England bade an emotional farewell to Eboni Usoro-Brown and Stacey Francis-Bayman after the experienced pair bowed out of international netball with a disappointing 55-48 defeat to New Zealand in the bronze medal play-off at the Commonwealth Games.
Usoro-Brown, 34, received a rousing reception when she took to the court in the dying seconds of a frustrating encounter in which the Silver Ferns, beaten by England in their final group game last week, gradually built on the one-point lead they had established at the end of the first quarter.
Afterwards Usuro-Brown, who finished with 117 caps for her country having made her debut against Malawi in 2008, expressed pride in the part she had played in transforming the perception of the sport in this country to one that now routinely attracts capacity crowds and column inches.
“We started this journey around 2005 when we were both young girls dreaming of playing for England, and this was always our hope and dream,” said Usuro-Brown, clasping a bouquet presented by her team-mates shortly after the final whistle.
“To be part of the era that has transformed netball in the UK, especially as part of the golden era in 2018 but even those before us who laid the foundations, and to be here today with packed-out stadiums and people chanting and cheering, we’ve been on a huge journey and it’s just been a privilege.
“We have been able to fly the flag and be role models and ambassadors and say to the young girls in the crowd out there who want to be Roses that you can do it, you can believe, and we have the systems in place to further develop the sport.”
England coach Jess Thirlby paid tribute to the retiring duo and intimated it is time for major changes going forward after a tournament in which her ageing team never quite managed to attain the levels that swept them past Australia and to their historic Gold Coast triumph in 2018.
“It’s really sad and we’re going to feel really bruised for a while,” Thirlby said. “I can’t fault the effort and intent of the team. Their relentless ability to keep going to the end for each other is something to be admired.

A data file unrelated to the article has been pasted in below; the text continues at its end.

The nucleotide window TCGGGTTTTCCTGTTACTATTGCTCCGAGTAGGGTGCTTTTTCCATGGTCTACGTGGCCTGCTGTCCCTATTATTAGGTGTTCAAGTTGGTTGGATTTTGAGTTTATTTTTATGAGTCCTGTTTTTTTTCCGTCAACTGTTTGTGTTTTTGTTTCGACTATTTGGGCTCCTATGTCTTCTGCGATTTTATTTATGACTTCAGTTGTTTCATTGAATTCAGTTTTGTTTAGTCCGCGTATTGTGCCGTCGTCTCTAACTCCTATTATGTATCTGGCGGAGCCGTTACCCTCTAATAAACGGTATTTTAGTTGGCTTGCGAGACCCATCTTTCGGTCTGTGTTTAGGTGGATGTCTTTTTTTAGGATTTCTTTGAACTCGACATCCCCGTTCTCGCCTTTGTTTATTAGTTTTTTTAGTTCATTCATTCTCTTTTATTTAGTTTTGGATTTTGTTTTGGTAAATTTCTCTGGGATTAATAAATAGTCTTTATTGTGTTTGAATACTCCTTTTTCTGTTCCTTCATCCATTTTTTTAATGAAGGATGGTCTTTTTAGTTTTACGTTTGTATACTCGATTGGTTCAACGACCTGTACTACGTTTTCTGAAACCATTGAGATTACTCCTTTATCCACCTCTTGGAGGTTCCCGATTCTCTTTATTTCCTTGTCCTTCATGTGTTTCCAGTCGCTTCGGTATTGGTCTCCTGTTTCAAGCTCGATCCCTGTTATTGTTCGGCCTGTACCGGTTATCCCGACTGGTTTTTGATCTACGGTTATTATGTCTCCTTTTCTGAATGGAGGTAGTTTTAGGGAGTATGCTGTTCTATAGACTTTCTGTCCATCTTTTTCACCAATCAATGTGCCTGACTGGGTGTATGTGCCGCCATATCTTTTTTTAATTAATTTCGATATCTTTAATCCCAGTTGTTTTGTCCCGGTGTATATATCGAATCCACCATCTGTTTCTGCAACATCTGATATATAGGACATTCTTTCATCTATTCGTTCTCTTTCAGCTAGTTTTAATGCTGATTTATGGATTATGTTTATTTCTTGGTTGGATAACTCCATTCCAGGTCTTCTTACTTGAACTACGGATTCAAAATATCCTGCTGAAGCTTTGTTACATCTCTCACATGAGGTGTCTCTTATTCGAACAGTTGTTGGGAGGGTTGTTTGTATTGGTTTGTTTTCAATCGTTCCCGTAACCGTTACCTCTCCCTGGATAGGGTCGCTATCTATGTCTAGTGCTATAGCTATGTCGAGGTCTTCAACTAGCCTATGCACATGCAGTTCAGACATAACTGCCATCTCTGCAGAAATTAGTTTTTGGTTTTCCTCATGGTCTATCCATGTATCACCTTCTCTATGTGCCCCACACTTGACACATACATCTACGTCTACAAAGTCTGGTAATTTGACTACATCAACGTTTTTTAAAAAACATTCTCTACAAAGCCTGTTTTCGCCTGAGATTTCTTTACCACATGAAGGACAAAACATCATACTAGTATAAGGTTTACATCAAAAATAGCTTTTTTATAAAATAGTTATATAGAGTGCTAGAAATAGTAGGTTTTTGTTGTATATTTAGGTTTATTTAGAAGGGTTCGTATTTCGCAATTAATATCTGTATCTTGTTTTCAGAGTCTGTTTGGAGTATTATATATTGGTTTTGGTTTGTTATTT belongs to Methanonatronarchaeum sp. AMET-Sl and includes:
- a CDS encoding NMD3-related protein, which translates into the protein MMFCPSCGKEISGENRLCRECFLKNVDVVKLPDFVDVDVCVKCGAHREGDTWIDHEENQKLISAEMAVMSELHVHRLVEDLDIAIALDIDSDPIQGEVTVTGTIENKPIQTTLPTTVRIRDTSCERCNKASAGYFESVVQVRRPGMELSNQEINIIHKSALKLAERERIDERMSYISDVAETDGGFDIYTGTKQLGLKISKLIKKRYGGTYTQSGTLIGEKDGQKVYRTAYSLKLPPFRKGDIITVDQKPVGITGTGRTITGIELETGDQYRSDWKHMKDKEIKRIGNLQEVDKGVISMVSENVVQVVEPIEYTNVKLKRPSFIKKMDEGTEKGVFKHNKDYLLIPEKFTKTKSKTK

“I think we had a great balance coming into this tournament, and I’ve not been shy of exposing new players in the last couple of years. It is the end of an era for some, but I always think it’s important that you get the succession plan right and they learn from rubbing shoulders with each other.”
Thirlby paid tribute to Usoro-Brown and Francis-Bayman and in particular the way in which her sport worked to assist Usoro-Brown in her comeback following the birth of her one-year-old daughter Savannah, who was fully integrated within the squad’s training camp for the Games.
“Eboni and Stacey are outstanding role models on and off the court and I’m incredibly proud of how they’ve gone about their business both on and off the court over the last 20 years,” Thirlby added.
“Eboni is such a pioneer for women’s sport, but also for mums in sport and mums in netball. We’re really proud that we’ve embraced Eboni and her family in the support we’ve provided for her to find her way back not just to court but to the Commonwealth Games.
“It is unfortunate that we can’t send them home with medals around their necks but this tournament does not define their careers.”
Enjoy the convenience of having The Sunday Post delivered as a digital ePaper straight to your smartphone, tablet or computer.
Subscribe for only £5.49 a month and enjoy all the benefits of the printed paper as a digital replica.Subscribe